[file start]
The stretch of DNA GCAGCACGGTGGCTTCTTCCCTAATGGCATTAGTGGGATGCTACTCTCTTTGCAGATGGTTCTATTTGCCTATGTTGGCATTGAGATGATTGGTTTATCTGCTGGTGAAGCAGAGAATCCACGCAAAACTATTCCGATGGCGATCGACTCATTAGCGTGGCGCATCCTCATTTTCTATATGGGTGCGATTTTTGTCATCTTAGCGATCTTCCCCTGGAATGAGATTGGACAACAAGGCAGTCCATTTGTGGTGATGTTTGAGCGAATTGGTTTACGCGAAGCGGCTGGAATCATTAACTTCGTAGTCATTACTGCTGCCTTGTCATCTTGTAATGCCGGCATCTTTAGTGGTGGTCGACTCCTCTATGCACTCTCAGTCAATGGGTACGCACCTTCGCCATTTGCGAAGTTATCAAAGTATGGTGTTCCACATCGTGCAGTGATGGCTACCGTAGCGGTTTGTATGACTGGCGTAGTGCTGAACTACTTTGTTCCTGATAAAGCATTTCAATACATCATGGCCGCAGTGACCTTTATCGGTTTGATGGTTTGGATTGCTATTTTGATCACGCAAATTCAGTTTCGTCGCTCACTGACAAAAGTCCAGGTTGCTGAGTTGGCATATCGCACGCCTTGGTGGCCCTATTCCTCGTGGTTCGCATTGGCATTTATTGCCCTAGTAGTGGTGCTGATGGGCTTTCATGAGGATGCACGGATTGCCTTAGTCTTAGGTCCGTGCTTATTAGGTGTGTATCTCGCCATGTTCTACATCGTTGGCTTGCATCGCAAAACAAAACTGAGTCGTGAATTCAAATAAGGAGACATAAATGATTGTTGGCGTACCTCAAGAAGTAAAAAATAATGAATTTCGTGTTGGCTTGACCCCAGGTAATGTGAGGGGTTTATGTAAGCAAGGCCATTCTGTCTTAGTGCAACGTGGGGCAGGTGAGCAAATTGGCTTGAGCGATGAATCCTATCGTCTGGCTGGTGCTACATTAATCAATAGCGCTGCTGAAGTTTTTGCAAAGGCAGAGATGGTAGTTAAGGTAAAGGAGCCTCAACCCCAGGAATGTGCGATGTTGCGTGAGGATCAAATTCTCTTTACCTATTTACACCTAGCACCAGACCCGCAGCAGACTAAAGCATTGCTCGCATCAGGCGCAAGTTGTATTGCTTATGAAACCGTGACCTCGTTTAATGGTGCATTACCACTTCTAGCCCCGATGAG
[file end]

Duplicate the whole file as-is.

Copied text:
The stretch of DNA GCAGCACGGTGGCTTCTTCCCTAATGGCATTAGTGGGATGCTACTCTCTTTGCAGATGGTTCTATTTGCCTATGTTGGCATTGAGATGATTGGTTTATCTGCTGGTGAAGCAGAGAATCCACGCAAAACTATTCCGATGGCGATCGACTCATTAGCGTGGCGCATCCTCATTTTCTATATGGGTGCGATTTTTGTCATCTTAGCGATCTTCCCCTGGAATGAGATTGGACAACAAGGCAGTCCATTTGTGGTGATGTTTGAGCGAATTGGTTTACGCGAAGCGGCTGGAATCATTAACTTCGTAGTCATTACTGCTGCCTTGTCATCTTGTAATGCCGGCATCTTTAGTGGTGGTCGACTCCTCTATGCACTCTCAGTCAATGGGTACGCACCTTCGCCATTTGCGAAGTTATCAAAGTATGGTGTTCCACATCGTGCAGTGATGGCTACCGTAGCGGTTTGTATGACTGGCGTAGTGCTGAACTACTTTGTTCCTGATAAAGCATTTCAATACATCATGGCCGCAGTGACCTTTATCGGTTTGATGGTTTGGATTGCTATTTTGATCACGCAAATTCAGTTTCGTCGCTCACTGACAAAAGTCCAGGTTGCTGAGTTGGCATATCGCACGCCTTGGTGGCCCTATTCCTCGTGGTTCGCATTGGCATTTATTGCCCTAGTAGTGGTGCTGATGGGCTTTCATGAGGATGCACGGATTGCCTTAGTCTTAGGTCCGTGCTTATTAGGTGTGTATCTCGCCATGTTCTACATCGTTGGCTTGCATCGCAAAACAAAACTGAGTCGTGAATTCAAATAAGGAGACATAAATGATTGTTGGCGTACCTCAAGAAGTAAAAAATAATGAATTTCGTGTTGGCTTGACCCCAGGTAATGTGAGGGGTTTATGTAAGCAAGGCCATTCTGTCTTAGTGCAACGTGGGGCAGGTGAGCAAATTGGCTTGAGCGATGAATCCTATCGTCTGGCTGGTGCTACATTAATCAATAGCGCTGCTGAAGTTTTTGCAAAGGCAGAGATGGTAGTTAAGGTAAAGGAGCCTCAACCCCAGGAATGTGCGATGTTGCGTGAGGATCAAATTCTCTTTACCTATTTACACCTAGCACCAGACCCGCAGCAGACTAAAGCATTGCTCGCATCAGGCGCAAGTTGTATTGCTTATGAAACCGTGACCTCGTTTAATGGTGCATTACCACTTCTAGCCCCGATGAG